When Modeling Strategies can become Problematic?

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I was working on lessons plans for my 5th grade guided reading group and was thinking about a strategy to teach or review for the book I had chosen. A lesson I had taught earlier in the year came to mind where a student eagerly got started writing down some details, she felt were important from the text and changing a few words so that she followed the directions of putting them into her own words. Was this student doing what was asked? Yes, but she was not really thinking about what the writer wanted her to understand. She was writing down a few things here and there as she read. Actually she had filled up a whole page, but had read very little with an intent to understand. She could not talk about the book with any depth or deep understanding. She was not synthesizing information into new understanding.

I recalled a different student who eagerly underlined parts of a text he felt were important but could not put the underlined information together into an idea.  These students were doing a strategy without putting a whole lot of thought into it.

When it came time to have a discussion and dig deeper into thinking about what the writer’s words on page 4 could mean when put together with the paragraph on page 6 the first student struggled. Students often repeat writers’ words, but do not use them to help them create their own thinking, opinions and feelings. Or try to figure out what the writer might be implying but not directly stating. Striving readers and even high performing readers can get stuck doing strategies without putting much thought into them and staying on the surface level with their thinking.

I know you have experienced this in your classrooms. So, what can we do about it? David Person the creator of the gradual release of responsibility model says, “We could begin a sequence by asking students to try it on their own, offering feedback and assistance as students demonstrate the need for it.” Modeling of strategies have their place, but it does not always need to be first. When students have not realized they need a strategy or that meaning has broken down then teaching a strategy is often a futile task.

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After a student has had a chance to experience some struggle, they may be more prone to understand the value of a strategy.  For transfer to happen students have to figure out some of the why, where, and when of strategy before internalizing and using it on their own. Students will be more willing to accept the feedback and support once they have experienced some struggle with the text. If they struggled making meaning they will view the strategy as something that is helping them make meaning, not as something to do to be compliant.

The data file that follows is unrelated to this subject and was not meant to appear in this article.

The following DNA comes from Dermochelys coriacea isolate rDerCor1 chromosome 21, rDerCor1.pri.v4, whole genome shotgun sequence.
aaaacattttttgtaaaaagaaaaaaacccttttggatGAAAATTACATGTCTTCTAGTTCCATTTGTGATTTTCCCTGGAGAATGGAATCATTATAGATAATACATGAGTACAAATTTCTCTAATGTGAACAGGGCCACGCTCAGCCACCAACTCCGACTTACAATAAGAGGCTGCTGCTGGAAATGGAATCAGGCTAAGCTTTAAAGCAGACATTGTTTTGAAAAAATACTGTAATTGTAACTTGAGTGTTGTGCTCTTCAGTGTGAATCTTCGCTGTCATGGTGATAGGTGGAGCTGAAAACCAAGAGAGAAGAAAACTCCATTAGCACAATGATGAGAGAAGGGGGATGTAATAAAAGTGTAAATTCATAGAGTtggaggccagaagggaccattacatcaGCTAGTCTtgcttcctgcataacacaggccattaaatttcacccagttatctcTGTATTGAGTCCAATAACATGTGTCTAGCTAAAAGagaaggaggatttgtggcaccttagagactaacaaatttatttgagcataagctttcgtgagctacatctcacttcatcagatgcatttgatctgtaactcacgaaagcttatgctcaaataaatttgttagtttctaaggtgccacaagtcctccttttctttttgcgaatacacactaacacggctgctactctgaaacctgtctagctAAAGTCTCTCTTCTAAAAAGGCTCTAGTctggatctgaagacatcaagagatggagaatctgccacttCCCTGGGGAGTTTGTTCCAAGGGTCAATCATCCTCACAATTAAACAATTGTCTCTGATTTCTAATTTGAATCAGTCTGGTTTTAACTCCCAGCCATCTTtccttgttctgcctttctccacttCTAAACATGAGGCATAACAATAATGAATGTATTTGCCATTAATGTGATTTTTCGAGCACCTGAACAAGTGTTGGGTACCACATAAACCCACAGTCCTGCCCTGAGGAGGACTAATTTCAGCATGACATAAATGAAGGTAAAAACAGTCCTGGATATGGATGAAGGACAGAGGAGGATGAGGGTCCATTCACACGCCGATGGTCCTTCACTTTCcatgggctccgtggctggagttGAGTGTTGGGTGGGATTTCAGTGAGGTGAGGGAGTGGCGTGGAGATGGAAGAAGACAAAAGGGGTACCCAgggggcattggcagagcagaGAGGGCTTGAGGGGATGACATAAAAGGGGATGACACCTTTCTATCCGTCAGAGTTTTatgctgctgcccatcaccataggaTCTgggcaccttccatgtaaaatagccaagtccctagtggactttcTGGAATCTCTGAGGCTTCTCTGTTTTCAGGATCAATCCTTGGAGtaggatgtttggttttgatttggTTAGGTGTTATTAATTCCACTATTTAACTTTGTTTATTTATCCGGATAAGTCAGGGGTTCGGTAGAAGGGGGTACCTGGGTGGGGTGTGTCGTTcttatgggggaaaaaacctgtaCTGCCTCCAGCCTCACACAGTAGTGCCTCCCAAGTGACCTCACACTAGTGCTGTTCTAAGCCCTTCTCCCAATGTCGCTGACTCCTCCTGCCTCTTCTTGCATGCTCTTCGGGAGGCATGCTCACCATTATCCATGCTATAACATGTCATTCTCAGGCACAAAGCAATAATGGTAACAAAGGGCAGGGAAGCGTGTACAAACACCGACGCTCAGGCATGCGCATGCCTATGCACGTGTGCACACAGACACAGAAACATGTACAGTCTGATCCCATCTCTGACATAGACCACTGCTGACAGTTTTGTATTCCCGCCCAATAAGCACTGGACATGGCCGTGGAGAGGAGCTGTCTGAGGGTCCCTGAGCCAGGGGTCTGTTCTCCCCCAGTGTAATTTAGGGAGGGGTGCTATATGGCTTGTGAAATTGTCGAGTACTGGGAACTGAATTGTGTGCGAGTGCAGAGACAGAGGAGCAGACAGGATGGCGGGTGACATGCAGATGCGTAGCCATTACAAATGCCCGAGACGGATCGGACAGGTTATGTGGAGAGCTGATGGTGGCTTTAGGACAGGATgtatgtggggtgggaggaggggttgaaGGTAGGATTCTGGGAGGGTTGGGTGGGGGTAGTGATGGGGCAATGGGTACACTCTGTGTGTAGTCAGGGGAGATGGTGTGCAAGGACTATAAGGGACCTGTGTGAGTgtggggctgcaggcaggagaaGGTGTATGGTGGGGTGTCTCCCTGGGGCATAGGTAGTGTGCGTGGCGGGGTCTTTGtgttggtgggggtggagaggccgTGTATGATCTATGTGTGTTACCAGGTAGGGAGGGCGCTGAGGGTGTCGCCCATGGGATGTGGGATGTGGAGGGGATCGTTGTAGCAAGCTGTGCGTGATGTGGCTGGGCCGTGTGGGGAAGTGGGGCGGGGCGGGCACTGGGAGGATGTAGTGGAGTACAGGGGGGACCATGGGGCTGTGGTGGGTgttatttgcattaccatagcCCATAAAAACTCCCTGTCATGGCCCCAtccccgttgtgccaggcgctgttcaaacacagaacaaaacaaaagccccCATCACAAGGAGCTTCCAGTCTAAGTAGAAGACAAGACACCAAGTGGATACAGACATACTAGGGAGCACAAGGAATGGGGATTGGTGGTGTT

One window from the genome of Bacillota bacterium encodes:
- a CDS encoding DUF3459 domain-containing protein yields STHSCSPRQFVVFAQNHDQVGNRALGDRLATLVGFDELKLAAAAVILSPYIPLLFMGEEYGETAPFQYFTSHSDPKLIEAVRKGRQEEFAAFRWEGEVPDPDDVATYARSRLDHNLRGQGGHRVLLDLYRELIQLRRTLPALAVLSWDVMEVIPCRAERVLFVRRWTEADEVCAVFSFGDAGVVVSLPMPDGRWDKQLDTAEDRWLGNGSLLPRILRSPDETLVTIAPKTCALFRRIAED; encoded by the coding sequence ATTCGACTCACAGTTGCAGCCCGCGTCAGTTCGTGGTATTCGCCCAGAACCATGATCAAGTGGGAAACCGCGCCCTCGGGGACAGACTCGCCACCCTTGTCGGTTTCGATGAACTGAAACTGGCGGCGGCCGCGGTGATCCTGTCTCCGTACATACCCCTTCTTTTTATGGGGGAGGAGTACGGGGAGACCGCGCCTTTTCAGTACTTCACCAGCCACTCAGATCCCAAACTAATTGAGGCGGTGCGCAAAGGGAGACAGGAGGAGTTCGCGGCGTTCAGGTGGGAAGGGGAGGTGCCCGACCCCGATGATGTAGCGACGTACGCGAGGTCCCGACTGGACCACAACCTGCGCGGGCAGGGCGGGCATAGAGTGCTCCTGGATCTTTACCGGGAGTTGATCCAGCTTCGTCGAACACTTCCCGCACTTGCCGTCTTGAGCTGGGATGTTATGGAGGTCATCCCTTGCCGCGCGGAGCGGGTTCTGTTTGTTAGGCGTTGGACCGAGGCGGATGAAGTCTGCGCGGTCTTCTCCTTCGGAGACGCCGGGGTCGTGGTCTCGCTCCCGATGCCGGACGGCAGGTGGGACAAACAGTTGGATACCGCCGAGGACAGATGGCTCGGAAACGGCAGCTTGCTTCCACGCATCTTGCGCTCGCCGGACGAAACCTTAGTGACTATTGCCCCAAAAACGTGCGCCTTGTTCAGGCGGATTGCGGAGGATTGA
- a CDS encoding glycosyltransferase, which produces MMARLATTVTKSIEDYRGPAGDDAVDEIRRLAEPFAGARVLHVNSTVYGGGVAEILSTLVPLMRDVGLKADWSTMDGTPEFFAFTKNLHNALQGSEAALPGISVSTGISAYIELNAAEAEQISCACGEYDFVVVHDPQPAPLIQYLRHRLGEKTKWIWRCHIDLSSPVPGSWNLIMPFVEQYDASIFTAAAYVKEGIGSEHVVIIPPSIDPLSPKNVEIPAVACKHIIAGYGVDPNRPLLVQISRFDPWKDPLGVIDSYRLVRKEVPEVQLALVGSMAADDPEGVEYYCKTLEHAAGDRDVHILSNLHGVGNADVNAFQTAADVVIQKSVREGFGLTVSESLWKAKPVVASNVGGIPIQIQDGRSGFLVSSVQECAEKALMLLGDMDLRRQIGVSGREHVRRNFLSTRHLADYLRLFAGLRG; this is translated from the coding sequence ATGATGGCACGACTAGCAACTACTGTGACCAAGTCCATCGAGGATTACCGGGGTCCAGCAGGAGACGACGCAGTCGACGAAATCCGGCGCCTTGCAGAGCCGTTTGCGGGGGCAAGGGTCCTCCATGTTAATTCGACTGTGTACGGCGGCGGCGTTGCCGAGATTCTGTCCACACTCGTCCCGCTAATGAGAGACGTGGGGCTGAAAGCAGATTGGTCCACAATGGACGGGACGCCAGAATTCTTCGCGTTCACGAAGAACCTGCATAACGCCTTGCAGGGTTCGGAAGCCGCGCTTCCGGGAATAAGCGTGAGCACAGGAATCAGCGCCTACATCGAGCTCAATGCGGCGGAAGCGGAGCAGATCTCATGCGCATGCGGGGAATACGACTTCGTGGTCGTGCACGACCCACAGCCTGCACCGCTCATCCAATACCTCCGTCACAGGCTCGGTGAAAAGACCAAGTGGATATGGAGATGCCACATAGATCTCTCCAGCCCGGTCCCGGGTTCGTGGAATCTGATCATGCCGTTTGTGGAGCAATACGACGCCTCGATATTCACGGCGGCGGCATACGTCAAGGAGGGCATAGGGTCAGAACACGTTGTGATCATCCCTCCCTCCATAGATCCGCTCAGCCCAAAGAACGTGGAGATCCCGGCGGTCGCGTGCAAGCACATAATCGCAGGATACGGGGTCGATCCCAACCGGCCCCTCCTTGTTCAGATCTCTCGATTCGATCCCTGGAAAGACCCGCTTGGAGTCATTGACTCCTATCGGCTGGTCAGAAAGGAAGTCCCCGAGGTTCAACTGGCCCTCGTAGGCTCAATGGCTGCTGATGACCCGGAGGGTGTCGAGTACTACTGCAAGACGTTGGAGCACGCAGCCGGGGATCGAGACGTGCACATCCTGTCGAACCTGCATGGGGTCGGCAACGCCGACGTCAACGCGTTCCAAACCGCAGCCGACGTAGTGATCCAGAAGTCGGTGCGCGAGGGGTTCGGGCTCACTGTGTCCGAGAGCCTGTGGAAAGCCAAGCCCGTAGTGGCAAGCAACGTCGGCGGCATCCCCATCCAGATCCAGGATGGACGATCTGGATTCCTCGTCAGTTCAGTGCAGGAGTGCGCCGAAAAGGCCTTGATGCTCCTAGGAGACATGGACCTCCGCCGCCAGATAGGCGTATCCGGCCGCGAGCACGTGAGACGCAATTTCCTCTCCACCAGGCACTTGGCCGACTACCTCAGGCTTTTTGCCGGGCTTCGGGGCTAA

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Why not begin by letting students read a piece of text that we have planned for or are familiar with and then jump in and offer feedback or model a strategy after they demonstrate a need for it. By observing students reading and asking the right questions, you can use the student’s own ideas to help them realize a way to help themselves.  Making this shift could help you do more than just cover the curriculum and take the learning deeper.

A sequence like this is harder to show evidence for but needed to help readers get beyond only doing strategies. I am starting to question the effectiveness of strategies when we ask students to physically create a graphic organizer or write something down without an oral structure built into it when they have not struggled with the text and see a real need for the strategy. Especially striving readers.  These readers often struggle with spelling, sentence structure and neatness. They often find it easier to copy down or underline the writer’s words without thinking. After observing and jumping in when a need is demonstrated by having a conversation and them maybe modeling is another option.

I want readers to be efficient and fluent readers. Are we teaching for that in reading? Or are we teaching students to break reading apart more than put it together in a fluent manner. If we only ask students to do a strategy before they know they experience the need for it, they are just going through the motions. Students need to practice thinking through what they know and believe in their heads.  Put thinking on paper to support the students in visually seeing it is great when they need it, but it should not be the final expectation.

I want a reader to be able to read something the first time when possible and understand it. I do not think we are teaching for that. We mostly teach for readers to read a text multiple times and to break a text down into parts without thinking enough about the whole and how the pieces fit together. We are teaching them a time-consuming process. Students are often told to read fluently with the emphasize on speed when reading out loud, but then to take your time, and reread a text multiple times to dissect at other times. What a mixed message for striving readers.